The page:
What it’s like to be one of the 9 per cent of girls studying Engineering at Glasgow Uni
It’s not just for boys
If you close your eyes and imagine just for a moment what a mechanical engineer is, I bet you picture Bob the Builder, or some middle age man with a hard hat.
I won’t lie, even now my first thought still jumps to a man. Even throughout secondary school I still thought that engineering was a “for boys only” degree: somewhere, me and my false nails did not fit in.
When I first tell people that I study Mechanical Engineering at Glasgow, a puzzled look flashes across their faces. Even if they try to hide it fast, they are always too late. I’ve seen it. Somehow, that Bob the Builder picture doesn’t quite match up to the petite brunette in front of them who clearly loves fake tan and clothes. Just because we don’t match up to everyone’s idea of an engineer doesn’t mean that females are any less capable.
Over and over again I find that I get asked far more than my other male classmates why I chose engineering. It’s as if I must give a valid justification for choosing a degree that I don’t automatically fit into. Is it really that hard to believe that being girly and being an engineering student can’t go hand in hand?
Here at Glasgow, out of 110 people registered for Mechanical Design, seven on the list were females. That means that females make up less than 10% of all first year Mechanical Engineering students at our Uni. When you walk into a lecture, it’s like a picture from Where’s Wally, however, instead of Wally it’s “find the female”.
What really gets me is the stereotype. Female engineers are expected to have no social life, be extremely geeky, never be girly and basically just be one of the boys. Isn’t it about time that society stops assuming that just because of the way someone dresses or acts that they can’t be capable of doing a science-based degree that is typically associated with males. Maybe we don’t want to be one of the boys, yet girls should be taken just as seriously as any of them.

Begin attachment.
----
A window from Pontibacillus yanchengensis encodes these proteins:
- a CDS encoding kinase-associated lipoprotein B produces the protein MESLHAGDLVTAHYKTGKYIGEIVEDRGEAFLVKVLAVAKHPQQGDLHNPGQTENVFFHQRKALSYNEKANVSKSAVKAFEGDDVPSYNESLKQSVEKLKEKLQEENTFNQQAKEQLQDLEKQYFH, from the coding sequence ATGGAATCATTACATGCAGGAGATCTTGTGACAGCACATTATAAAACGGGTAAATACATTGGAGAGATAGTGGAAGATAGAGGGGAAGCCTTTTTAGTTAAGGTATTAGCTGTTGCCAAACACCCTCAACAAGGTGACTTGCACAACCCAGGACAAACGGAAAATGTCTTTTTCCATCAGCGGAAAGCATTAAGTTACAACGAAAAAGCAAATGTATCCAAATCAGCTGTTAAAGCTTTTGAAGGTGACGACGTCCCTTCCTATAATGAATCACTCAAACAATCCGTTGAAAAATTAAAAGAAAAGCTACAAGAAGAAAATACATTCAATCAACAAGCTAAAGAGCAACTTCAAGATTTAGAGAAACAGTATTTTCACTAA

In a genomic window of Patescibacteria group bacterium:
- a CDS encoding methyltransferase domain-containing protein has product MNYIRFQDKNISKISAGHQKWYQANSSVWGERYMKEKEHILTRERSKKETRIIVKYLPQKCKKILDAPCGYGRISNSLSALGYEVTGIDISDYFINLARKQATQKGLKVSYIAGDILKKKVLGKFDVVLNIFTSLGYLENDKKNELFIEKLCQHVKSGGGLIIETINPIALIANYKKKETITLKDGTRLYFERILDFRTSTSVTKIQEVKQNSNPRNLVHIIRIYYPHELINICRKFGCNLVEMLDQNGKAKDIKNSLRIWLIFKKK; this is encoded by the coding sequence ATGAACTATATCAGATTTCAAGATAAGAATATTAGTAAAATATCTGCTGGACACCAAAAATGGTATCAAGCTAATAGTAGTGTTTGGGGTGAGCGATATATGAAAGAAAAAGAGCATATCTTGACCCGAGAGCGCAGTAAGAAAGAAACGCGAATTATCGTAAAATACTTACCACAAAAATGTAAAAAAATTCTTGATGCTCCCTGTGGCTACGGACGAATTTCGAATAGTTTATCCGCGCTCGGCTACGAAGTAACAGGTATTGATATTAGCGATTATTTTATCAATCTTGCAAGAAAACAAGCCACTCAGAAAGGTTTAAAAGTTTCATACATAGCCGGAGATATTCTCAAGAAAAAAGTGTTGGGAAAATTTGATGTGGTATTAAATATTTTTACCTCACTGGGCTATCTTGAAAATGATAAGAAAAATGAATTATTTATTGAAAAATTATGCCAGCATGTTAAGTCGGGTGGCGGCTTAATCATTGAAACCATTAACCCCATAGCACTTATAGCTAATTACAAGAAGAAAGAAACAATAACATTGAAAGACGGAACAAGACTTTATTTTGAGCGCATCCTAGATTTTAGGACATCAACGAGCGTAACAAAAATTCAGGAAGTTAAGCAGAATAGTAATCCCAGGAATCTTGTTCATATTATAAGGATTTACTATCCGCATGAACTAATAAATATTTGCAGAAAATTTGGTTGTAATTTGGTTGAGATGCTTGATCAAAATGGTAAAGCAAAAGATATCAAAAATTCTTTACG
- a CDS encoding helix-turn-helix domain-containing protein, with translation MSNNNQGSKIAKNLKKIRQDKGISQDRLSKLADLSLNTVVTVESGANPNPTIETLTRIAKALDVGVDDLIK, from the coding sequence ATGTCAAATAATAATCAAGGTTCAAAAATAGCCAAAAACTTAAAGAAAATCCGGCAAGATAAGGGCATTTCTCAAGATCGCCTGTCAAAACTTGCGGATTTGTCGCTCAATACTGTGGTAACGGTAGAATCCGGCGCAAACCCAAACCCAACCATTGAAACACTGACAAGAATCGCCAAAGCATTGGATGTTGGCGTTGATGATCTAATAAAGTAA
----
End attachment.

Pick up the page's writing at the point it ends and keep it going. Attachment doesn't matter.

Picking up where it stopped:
The main thing that I get told almost daily by classmates, friends and, once, a lecturer is: “Oh well, at least you will get a job because you’re female.” This comment alone highlights just how much society doesn’t believe girls measure up to their male counterparts. Yes, female engineers will get a good job, but that’s because we have worked just as hard as anyone else, achieved our degree with the best possible result we could and were the best applicant for the job. Not because we are just female. Us girls worked equally as hard as any boy to get to the position we are in. We all sat the same exams and all passed.
Now, despite all things engineering obviously being one of my favourite things in life (not – does anyone actually live and breathe their degree?) I’m shoe, makeup and clothes obsessed; something that doesn’t quite aline with the generic engineering type. I admit that sometimes having claw-like nails doesn’t help when trying to wire a circuit but, hey, we’ve all got to make sacrifices sometimes in life. At the end of the day, regardless of how we look, dress or act we have earned our place and it’s something to be proud of. Engineering needs more females to end the stereotype once and for all.
I spoke to some of my female peers to see what they think about the matter.
Catriona Holland, third year, Mechanical Engineering
“People are always surprised, especially older generations and usually the following question is ‘are there many girls on your course?'”
Ellen Simmons, Biomedical Engineering and founder of the FemEng Society
“Higher Physics, for example, is predominantly male and that will stop a lot of girls from studying the subject.”
Emma Nordell, second year, Civil Engineering with Architecture
“I really enjoy studying Civil Engineering and being a girl hasn’t stopped me from working hard and working with the guys on the course. Just because I’m a girl doesn’t mean I can’t compete with the guys and I wouldn’t be on this course if I couldn’t.”
Rachel Reid, first year, Product Design Engineering
“My godfather originally was shocked to hear about me doing engineering as he felt I would be more suited to home economics, as in his day that’s what women did while men did the engineering.”
Jaime Robb, third year, Biomedical Engineering
“With great societies here like Women in STEM and FemEng there are great opportunities to support other women in engineering and find role models. The population of women studying engineering at UofG highlights that your abilities aren’t defined by what kind of a woman you are.”